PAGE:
Hey, this mess is a place! posted by Jeanne Munn Bracken I feel sorry for my friends who don't have cable television. I mean, for the mere price of one night at a mid-range hotel room, we have an entire month's worth of access to hundreds of shows. Okay, a lot of those shows are...well, lame, or boring, or just plain dumb. Really--how many times can we watch reruns of "The King of Queens" before we can recite the dialog along with Doug and Carrie and Arthur? And I never got the charm of Seinfeld, although I do love "The New Adventures of Old Christine" (but would somebody please explain to me--did Richard marry Barb or didn't he? I get so confused...) "30 Rock" used to be pretty good, but this season, not so much. My husband is easily satisfied--if there is a World War II documentary on, he's all good. Sheesh! My new favorites, though, are the cleaning shows. I used to watch a British one where the cleaning ladies ask, "How Clean is Your House?" The answer, invariably, is "not very" before the show stars tackle things, clean up what seemed like horrible filth even to me, and reform the slobs into neatniks--for at least as long as the cameras are running. I liked "Queer Eye for the Straight Guy," too, where the five fellows cleaned up and redecorated some bachelor's pad, taught him how to dress, groom himself, and cook, all in an hour. Pretty impressive. My new favorite, though, is "Hoarders." A screen shot at the beginning of each episode notes that hoarding is a mental illness and no laughing matter. The cleanup team includes a therapist, some family members, and professional junk collectors. The houses, though--defy description. Some of the homes look pretty normal from the outside; (this, admittedly, from a woman who had an old toilet sitting in the yard for so long there was talk of using it as a planter. Don't ask. Please.) I mean, I used to joke all the time that we were going to clean out one kid's room with a shovel. But this is what the cleaners have to do on "Hoarders." These homes are so far gone that relationships are foundering, usually the health board is lurking in the wings, and foreclosure is often threatened. Interestingly, the homeowners are often well-educated, thoughtful and forthcoming. The ages have ranged from an elementary school boy to elderly men and women. "Hoarders" is a show I watch with jaw dropping and eyes bugging. Our house is no "House Beautiful" spread, but at least it's reasonably healthy. It doesn't take much for the clutter to get out of hand, but there comes a point when even I can't stand it any more and tackle the mess (while family members and pets head for the hills, since my mood at that point is usually pure poison.) Yeah, "Hoarders" makes me look good. I spent hours last spring cleaning up my office until it was totally neat and organized. Then the kids moved out and took my bookcases. (I let them. What was I thinking?) So the little room, about 9 by 9, is now a maze of piled books and papers. I can whip it back into shape in a short time, but the bookcase I'll need is filled at the moment with manuscript papers and research materials from The Cancer Book From Hell. All I need is time. Hah. Besides, we are trying to clean out Mom's house. She lived there for 40 years, and guess where I learned my Yankee-thrift-don't-throw-away-anything-that-might-be-useful-some-day? Yep, from Mom. We are having to sort through not only her stuff, but also stuff that belonged to her mother, as well as two get the picture. On the plus side, unlike "Hoarders", there are no goats chewing their way through the wall or cats multiplying madly in the corners. The only animal carcasses here are the dearly departed mice that Mongo, a/k/a Killer, leaves for us to find. Still, there but for the grace of God... How sad. Some Asian cultures clean their houses in preparation for the New Year. Sounds like a good plan to me. If only I had six months to get it done. So Merry Christmas, if that is your choice, and for heaven's sake, don't hang on to the used wrapping paper and boxes.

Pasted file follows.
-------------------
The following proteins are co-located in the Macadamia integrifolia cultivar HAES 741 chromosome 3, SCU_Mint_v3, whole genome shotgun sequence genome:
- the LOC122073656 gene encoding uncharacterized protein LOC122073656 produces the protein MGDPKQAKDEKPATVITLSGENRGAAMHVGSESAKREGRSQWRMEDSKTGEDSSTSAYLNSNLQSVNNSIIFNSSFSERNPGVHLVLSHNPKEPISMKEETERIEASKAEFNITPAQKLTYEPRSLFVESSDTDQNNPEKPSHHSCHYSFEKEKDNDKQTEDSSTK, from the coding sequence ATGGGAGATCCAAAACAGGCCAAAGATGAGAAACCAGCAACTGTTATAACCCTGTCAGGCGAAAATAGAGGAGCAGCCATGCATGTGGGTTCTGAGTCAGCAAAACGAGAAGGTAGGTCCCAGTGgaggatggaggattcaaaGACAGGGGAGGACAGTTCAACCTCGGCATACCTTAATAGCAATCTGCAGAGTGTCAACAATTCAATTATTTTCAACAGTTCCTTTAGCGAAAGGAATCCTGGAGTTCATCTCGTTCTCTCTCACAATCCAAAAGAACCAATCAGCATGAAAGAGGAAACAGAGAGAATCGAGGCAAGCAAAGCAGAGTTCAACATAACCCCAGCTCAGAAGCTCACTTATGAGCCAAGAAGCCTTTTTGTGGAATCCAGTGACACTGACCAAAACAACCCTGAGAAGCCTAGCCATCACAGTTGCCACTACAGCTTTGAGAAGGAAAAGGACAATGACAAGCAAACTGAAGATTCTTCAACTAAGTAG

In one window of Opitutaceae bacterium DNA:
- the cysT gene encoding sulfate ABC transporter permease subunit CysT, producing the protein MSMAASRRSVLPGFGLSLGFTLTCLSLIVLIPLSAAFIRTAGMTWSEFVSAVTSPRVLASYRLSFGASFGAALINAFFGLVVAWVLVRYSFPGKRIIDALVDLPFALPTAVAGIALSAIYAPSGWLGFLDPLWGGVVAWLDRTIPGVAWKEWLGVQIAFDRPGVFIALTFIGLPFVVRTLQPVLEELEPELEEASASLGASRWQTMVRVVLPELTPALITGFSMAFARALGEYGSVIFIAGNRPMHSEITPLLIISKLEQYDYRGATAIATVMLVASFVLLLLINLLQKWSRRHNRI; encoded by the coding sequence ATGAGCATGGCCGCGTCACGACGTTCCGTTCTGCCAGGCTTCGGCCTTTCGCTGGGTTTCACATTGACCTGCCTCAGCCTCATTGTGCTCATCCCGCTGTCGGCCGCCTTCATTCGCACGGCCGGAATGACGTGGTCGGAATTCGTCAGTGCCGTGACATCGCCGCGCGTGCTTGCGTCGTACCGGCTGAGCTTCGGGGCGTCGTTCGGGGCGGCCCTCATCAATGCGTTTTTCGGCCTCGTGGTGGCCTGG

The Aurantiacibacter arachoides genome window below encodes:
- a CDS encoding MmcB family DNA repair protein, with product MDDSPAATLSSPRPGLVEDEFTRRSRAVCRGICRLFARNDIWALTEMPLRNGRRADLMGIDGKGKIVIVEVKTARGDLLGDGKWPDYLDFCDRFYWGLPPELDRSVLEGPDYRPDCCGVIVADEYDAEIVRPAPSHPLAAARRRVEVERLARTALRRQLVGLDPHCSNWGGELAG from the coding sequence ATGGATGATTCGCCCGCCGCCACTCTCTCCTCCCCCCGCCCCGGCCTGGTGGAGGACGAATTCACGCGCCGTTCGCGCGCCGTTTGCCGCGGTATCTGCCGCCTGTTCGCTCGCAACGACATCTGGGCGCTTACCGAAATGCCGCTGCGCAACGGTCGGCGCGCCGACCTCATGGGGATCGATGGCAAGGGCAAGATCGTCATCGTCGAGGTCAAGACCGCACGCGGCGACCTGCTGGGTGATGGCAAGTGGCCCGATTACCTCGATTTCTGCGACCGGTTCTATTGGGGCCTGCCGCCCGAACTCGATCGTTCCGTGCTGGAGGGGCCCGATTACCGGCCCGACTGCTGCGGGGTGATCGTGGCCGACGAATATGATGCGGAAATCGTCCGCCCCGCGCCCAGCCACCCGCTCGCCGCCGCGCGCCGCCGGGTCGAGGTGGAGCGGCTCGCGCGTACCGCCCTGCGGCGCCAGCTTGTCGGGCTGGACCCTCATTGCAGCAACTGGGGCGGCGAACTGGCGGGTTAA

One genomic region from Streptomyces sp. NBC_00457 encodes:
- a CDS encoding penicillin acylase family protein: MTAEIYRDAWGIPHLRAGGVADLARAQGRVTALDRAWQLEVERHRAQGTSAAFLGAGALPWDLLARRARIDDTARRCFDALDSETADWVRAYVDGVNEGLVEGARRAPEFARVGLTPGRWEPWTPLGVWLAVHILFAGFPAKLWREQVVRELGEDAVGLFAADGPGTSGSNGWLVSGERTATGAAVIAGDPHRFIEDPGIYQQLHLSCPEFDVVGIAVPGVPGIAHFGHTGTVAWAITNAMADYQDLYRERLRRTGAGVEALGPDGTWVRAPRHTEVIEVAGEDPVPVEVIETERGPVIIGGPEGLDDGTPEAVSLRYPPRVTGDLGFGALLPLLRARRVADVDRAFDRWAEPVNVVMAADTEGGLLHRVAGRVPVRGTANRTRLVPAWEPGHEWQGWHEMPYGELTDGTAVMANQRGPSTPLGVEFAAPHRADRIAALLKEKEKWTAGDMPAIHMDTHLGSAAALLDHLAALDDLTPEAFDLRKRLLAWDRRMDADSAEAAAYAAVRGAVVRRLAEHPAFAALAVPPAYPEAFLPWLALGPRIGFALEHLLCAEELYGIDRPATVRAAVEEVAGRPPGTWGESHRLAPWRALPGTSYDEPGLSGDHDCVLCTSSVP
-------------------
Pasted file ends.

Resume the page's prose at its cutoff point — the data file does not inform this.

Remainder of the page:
Lorraine Bartlett

Five women, five weekdays, many surprises.